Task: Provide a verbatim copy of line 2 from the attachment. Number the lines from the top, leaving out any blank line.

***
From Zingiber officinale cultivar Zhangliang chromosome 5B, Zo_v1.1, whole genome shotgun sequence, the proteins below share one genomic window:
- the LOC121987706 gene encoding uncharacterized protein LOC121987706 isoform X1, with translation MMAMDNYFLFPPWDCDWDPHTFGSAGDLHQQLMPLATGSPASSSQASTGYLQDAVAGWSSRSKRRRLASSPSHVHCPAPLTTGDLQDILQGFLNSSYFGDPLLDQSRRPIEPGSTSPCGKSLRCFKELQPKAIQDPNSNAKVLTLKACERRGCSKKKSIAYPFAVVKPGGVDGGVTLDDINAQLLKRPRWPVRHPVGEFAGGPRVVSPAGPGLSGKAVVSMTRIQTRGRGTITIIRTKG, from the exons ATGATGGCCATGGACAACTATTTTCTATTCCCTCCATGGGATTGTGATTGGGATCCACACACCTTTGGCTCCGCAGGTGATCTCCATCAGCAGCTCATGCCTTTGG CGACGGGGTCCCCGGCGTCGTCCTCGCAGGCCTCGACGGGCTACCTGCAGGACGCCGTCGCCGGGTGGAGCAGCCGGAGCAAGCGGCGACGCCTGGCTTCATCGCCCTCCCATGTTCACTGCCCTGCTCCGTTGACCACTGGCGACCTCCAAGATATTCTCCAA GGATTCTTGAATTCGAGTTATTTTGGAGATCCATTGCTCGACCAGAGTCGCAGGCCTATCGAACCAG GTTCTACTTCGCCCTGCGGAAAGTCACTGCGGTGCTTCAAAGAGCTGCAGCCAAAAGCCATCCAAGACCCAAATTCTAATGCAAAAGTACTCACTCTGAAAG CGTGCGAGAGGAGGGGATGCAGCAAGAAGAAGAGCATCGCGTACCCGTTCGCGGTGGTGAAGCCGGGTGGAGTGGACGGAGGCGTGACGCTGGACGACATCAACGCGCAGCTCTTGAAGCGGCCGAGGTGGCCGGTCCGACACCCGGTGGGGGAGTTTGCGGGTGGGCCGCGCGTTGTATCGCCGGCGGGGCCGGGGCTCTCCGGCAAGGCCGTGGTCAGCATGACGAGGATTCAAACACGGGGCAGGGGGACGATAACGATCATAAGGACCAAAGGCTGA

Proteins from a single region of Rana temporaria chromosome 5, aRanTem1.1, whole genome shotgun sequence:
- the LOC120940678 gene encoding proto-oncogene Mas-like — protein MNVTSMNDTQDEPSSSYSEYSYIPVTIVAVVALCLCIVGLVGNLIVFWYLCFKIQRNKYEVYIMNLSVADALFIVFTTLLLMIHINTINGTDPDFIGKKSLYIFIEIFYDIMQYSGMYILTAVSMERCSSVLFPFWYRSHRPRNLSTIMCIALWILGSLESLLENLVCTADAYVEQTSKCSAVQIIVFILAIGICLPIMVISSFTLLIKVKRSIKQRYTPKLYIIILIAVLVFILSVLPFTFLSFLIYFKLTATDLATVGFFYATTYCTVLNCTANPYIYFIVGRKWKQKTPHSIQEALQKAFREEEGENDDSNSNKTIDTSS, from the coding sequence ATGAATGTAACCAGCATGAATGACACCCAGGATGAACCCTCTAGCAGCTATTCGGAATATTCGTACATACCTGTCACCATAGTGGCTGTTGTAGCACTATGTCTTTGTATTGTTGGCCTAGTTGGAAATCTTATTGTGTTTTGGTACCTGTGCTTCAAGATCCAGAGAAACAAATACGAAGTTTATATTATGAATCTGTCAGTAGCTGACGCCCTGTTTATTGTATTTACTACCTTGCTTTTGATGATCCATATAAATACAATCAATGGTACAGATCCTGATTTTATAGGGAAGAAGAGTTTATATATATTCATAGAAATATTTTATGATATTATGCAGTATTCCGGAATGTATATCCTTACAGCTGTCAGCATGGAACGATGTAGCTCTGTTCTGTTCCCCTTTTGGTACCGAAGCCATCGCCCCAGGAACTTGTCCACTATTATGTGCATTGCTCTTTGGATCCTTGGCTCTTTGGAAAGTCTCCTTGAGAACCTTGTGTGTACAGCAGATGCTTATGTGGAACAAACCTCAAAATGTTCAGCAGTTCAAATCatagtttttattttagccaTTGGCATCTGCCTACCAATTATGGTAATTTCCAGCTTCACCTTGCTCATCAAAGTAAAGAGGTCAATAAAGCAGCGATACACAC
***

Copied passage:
- the LOC121987706 gene encoding uncharacterized protein LOC121987706 isoform X1, with translation MMAMDNYFLFPPWDCDWDPHTFGSAGDLHQQLMPLATGSPASSSQASTGYLQDAVAGWSSRSKRRRLASSPSHVHCPAPLTTGDLQDILQGFLNSSYFGDPLLDQSRRPIEPGSTSPCGKSLRCFKELQPKAIQDPNSNAKVLTLKACERRGCSKKKSIAYPFAVVKPGGVDGGVTLDDINAQLLKRPRWPVRHPVGEFAGGPRVVSPAGPGLSGKAVVSMTRIQTRGRGTITIIRTKG, from the exons ATGATGGCCATGGACAACTATTTTCTATTCCCTCCATGGGATTGTGATTGGGATCCACACACCTTTGGCTCCGCAGGTGATCTCCATCAGCAGCTCATGCCTTTGG CGACGGGGTCCCCGGCGTCGTCCTCGCAGGCCTCGACGGGCTACCTGCAGGACGCCGTCGCCGGGTGGAGCAGCCGGAGCAAGCGGCGACGCCTGGCTTCATCGCCCTCCCATGTTCACTGCCCTGCTCCGTTGACCACTGGCGACCTCCAAGATATTCTCCAA GGATTCTTGAATTCGAGTTATTTTGGAGATCCATTGCTCGACCAGAGTCGCAGGCCTATCGAACCAG GTTCTACTTCGCCCTGCGGAAAGTCACTGCGGTGCTTCAAAGAGCTGCAGCCAAAAGCCATCCAAGACCCAAATTCTAATGCAAAAGTACTCACTCTGAAAG CGTGCGAGAGGAGGGGATGCAGCAAGAAGAAGAGCATCGCGTACCCGTTCGCGGTGGTGAAGCCGGGTGGAGTGGACGGAGGCGTGACGCTGGACGACATCAACGCGCAGCTCTTGAAGCGGCCGAGGTGGCCGGTCCGACACCCGGTGGGGGAGTTTGCGGGTGGGCCGCGCGTTGTATCGCCGGCGGGGCCGGGGCTCTCCGGCAAGGCCGTGGTCAGCATGACGAGGATTCAAACACGGGGCAGGGGGACGATAACGATCATAAGGACCAAAGGCTGA